Now Featuring Kelley O’Leary
Kelley O’Leary uses mapping in her collage and photography based practice, reconciling personal geography with the clinical vocabulary of Google Street View and other forms of big data.
MH: How do you compile your image for collages? Are they sourced from your own photography or do you gather them?
KO: I source my images from newspapers, my own photographs and Google Street View. I rely on newspapers and my own photographs for architectural interiors, and Street View for the exteriors. Recently I have been gathering more imagery from Street View by dropping into a place and taking screenshots. This method is particularly interesting to me because I have many questions about data collection, privacy and surveillance that I intend to address with my work.
MH: Can you speak to your architectural references? There’s both a neutral palette and a sort of 60-80s architectural style that come through.
KO: I am inspired by the pastel palette of the Sunset neighborhood in San Francisco where I live, and where I collect most of my imagery. The architectural style is representative of the homes and buildings of the San Francisco streets I walk. Most of the houses in the Sunset were built rapidly in the mid-1900s in reaction to the baby boom. I am struck by the washed out colors and blue shadows of the houses that seem to fade into the dunes they were built upon.
MH: Have you worked with other sets or architectural/geographical vocabulary? What was that experience like?
KO: I began working with this vocabulary when my family sold the house in Massachusetts where I grew up, while I was going to college in California. I made quilts from memory that mapped out my old neighborhood, and the interior of my old home. I am drawn to the way memories move through space and the distortion of reality that is created in recollection.
MH: What’s your relationship to San Francisco? The super-compressed space of your images really evokes the density of the city.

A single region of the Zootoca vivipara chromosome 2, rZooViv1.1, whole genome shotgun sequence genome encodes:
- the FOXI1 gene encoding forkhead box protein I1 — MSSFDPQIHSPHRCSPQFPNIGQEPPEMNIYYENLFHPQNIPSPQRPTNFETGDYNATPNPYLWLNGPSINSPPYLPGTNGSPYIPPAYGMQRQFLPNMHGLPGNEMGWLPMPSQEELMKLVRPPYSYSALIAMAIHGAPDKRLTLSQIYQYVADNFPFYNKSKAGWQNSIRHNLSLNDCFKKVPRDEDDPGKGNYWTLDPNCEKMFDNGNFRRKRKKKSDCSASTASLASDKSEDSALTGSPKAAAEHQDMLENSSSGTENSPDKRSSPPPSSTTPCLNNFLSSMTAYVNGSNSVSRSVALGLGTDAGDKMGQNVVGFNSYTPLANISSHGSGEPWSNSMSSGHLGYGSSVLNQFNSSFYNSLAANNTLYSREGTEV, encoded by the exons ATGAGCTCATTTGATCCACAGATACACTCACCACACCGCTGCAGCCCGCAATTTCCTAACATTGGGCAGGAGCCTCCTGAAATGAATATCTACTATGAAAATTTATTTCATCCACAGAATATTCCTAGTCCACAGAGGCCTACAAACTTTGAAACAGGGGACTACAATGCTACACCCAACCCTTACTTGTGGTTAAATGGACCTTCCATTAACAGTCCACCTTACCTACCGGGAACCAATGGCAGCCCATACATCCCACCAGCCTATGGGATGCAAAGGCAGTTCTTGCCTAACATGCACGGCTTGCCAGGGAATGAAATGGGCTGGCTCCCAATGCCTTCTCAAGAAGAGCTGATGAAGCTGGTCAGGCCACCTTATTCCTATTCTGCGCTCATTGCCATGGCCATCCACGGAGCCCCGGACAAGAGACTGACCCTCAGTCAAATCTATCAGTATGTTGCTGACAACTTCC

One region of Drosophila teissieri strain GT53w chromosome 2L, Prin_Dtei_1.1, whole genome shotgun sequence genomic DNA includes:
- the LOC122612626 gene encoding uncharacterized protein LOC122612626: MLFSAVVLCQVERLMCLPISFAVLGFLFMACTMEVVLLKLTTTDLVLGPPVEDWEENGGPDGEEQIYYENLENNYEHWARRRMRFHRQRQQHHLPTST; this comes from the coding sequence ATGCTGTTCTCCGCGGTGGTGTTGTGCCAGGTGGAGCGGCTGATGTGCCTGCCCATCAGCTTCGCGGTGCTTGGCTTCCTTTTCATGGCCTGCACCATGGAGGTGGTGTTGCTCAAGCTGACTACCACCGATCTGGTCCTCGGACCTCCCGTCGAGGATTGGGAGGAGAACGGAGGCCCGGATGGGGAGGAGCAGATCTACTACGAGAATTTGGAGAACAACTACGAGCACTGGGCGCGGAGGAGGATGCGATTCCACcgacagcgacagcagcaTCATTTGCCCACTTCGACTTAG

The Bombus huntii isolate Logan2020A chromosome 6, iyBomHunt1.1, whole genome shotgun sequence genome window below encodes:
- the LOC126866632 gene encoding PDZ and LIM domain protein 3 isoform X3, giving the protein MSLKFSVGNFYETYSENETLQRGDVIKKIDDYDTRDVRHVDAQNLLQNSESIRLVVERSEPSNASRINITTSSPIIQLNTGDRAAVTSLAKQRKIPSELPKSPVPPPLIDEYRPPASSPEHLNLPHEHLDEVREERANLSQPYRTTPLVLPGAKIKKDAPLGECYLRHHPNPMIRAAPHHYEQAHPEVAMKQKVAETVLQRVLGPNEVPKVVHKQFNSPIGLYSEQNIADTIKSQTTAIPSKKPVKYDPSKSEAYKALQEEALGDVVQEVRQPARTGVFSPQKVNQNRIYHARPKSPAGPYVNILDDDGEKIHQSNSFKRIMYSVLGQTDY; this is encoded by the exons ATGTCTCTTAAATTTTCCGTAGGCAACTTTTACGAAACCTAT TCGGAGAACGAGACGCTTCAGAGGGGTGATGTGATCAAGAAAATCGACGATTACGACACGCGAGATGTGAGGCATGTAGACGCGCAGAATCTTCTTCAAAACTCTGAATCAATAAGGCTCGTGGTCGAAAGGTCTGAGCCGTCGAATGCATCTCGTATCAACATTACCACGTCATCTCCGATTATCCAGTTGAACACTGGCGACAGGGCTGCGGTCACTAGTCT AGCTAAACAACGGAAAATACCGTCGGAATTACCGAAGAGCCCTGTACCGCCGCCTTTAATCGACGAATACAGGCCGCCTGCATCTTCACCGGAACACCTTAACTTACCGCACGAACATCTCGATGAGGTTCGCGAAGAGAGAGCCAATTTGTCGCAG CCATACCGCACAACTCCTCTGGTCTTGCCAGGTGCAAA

KO: I moved here four years ago and despite my deep love for this city, I am overwhelmed by it. I am most comfortable in a place where I can see the horizon. Horizons are lost in the density of the city and at times it feels confined and congested. At the same time, I am inspired by the energy of the city and the ideas and people it brings together. We are experiencing a time when the city cannot adequately accommodate the rising demand for housing. I hope to capture the feeling of not-enough-space.
MH: What is your physical studio process like when assembling a collage? How much his planned and how much responds to the process of building and layering?
KO: My physical studio practice is intuitive and improvised. I give myself structure by printing and/or collecting collage material and cutting it beforehand, so I have a stockpile of imagery to work with. Then I put on music and begin laying out a composition. Sometimes I glue the pieces down immediately, and don’t determine the composition until the very end. I like the process of creating a visual problem to solve. Sometimes the collage calls for painting and drawing, and sometimes it doesn’t. I am taken by the feeling of surrendering to what I don’t know, and letting the work almost create itself.
MH: What’s next for you in your practice? Are there any things you’ve been wrestling with or are planning to try for the first time?
KO: I’m excited about making a video collage from Google Earth Tour (KML) footage. I’d also like to try larger, 3D collage installations and explore more of the dynamic between the interior and the exterior.
MH: How does time feature in your work? Because you work from photographic images, there’s a feeling of seeing not only an imaginary neighborhood, but also that of seeing a multitude of real places as a multitude of times, all out of order — it feels a bit filmic.
KO: Buildings and streets, more often than not, last longer than we do. We live and travel through these semi-permanent structures everyday. Our lives change so quickly in comparison to the slower decay and transformation of the surrounding buildings. There is a layered sense of time and decay. There are infinite stories happening simultaneously, and in the city it feels exaggerated. In this condensed city, I don’t know the person I share a wall with. I don’t know their stories as they play out at the same time as mine.
I’m also interested in the imaginary, parallel world of digital environments like Google Maps. The photographs are taken at various times and stitched together, resulting in another city built digitally-a discontinuous, fractured depiction of our own.